Introducing the exemption for certain households, Sunak said it was wrong to force a family living in a Darlington terraced home to pay £10,000 in upfront costs. He promised the government grant scheme for households to replace their boiler with a new heat pump would be increased by 50 per cent to £7,500.
Jenny Curtis, managing director at Swedish developer Vattenfall’s UK heat business, said changes to the phaseout of gas boilers risk “removing the incentives for building owners to switch to lower carbon alternatives”.
Sunak has also nipped in the bud a growing backlash from an estimated 1.3mn people with oil boilers, mostly living in rural England.
By scrapping a plan to phase out off-grid oil boilers from 2026 to 2035 Sunak has neutralised what could have been a potent rebellion from voters in the Tory shires.
What are other European countries doing?
The UK’s pushback has been echoed in Europe as governments start to enforce ambitious EU-set climate targets.
A phaseout of combustion engines in new cars by 2035 almost hit roadblocks in April when Germany refused to sign off on the law until more allowances had been given to “e-fuels” — carbon neutral fuels that can be used in combustion engines.
The French government similarly made a last minute stand against new EU renewable energy targets in May in order to gain more allowances for its nuclear industry.
The German government’s ban on new gas boilers from January 1 next year — dubbed the “heat hammer” — has prompted an intense popular backlash.
What are the political calculations?
Sunak hopes to persuade voters that his path will mean Britain hits its 2050 climate goals in a “pragmatic” way while shielding vulnerable voters from high costs. He has portrayed Labour as “eco-zealots”.
Recent polling has suggested support has waned for some of the government’s green policies amid a cost of living crisis and since the Conservatives started using green issues to drive a wedge between them and Labour.
According to a YouGov poll conducted last month, only 36 per cent of voters backed a petrol and diesel ban by 2030, down from 51 per cent in 2021, in the run-up to the COP26 climate conference. Among Conservative voters, support fell from 41 to 19 per cent in the same period.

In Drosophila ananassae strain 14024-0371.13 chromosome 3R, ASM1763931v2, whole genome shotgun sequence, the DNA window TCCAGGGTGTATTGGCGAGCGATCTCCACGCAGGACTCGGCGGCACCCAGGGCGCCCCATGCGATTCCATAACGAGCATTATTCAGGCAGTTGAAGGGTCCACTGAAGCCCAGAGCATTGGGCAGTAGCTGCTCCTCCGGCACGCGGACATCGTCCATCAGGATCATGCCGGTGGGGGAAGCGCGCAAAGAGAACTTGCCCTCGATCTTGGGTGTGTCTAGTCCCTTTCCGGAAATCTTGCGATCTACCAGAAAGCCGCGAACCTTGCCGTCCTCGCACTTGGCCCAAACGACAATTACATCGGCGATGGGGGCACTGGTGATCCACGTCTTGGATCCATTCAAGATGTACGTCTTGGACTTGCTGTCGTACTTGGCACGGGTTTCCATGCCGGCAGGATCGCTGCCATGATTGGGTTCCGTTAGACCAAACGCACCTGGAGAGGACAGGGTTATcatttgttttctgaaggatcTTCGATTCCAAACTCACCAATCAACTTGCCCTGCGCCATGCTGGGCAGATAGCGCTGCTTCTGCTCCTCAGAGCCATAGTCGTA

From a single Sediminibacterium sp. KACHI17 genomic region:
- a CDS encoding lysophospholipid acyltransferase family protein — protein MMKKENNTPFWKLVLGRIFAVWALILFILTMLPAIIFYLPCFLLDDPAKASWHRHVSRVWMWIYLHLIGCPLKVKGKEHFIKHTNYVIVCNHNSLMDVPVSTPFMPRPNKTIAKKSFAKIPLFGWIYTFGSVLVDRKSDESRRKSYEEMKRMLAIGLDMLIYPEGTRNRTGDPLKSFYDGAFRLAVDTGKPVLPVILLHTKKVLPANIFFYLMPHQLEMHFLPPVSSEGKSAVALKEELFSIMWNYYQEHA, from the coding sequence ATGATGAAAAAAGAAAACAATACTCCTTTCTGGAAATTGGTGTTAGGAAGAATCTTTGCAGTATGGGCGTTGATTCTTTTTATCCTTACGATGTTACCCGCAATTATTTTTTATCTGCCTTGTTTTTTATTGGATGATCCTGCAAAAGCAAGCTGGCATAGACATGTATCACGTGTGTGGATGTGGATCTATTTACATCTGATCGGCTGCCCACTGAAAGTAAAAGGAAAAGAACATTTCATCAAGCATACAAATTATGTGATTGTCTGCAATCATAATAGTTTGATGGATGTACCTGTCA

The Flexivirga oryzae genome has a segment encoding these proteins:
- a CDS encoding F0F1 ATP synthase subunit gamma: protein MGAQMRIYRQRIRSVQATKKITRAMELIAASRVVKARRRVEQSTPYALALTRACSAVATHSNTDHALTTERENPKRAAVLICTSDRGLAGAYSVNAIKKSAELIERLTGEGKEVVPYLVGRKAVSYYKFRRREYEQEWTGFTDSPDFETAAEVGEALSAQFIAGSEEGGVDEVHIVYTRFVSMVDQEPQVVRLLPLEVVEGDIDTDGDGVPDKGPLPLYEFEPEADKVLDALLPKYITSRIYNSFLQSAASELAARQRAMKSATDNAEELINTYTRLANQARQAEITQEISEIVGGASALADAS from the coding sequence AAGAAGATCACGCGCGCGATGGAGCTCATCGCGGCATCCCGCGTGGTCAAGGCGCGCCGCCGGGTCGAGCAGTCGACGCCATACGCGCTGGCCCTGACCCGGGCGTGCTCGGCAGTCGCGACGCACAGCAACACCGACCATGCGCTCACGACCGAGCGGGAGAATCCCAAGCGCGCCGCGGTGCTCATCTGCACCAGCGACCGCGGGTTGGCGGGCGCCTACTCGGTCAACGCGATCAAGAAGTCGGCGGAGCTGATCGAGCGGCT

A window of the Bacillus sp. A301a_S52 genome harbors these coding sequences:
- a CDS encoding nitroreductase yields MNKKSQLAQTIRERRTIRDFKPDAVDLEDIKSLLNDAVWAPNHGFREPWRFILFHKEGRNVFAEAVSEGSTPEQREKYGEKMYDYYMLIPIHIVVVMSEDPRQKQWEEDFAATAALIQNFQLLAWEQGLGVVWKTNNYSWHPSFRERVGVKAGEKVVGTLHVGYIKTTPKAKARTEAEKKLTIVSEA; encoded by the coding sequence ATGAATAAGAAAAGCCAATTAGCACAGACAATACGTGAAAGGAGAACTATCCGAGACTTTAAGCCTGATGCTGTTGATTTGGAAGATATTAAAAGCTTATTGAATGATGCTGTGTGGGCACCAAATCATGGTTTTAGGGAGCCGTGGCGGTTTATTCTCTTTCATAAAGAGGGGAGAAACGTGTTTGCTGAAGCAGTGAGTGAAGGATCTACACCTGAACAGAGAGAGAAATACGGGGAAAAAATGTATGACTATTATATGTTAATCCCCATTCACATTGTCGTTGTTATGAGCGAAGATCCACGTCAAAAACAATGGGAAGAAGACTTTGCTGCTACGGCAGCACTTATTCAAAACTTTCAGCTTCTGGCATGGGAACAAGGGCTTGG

However, 72 per cent of those polled said they supported the government’s goal to reduce carbon emissions to net zero by 2050, and 79 per cent supported new onshore wind farms. Nearly half supported increasing taxes on long-haul flights.
What will Labour do in response?
The anger from some business leaders about the policy upheaval could play into Labour’s hands in the short term as it tries to cast itself as a responsible government-in-waiting.
But the Labour leadership now faces a dilemma over whether to reinstate any or all of the delayed policies on their original timeframe.
Within minutes of the speech, the Conservatives posed a series of questions for Labour, including challenging the party to say whether it would return to the 2030 target for banning the sale of new petrol and diesel cars.
The answer came back immediately: Yes. Labour said it would work with industry to meet the 2030 target, arguing that families would ultimately be better off because electric vehicles had much cheaper lifetime costs.
However, Ed Miliband, shadow climate change secretary, was conspicuously silent on the changes to boiler policies, implying that Labour could accept the new status quo.
Additional reporting by Alice Hancock in Brussels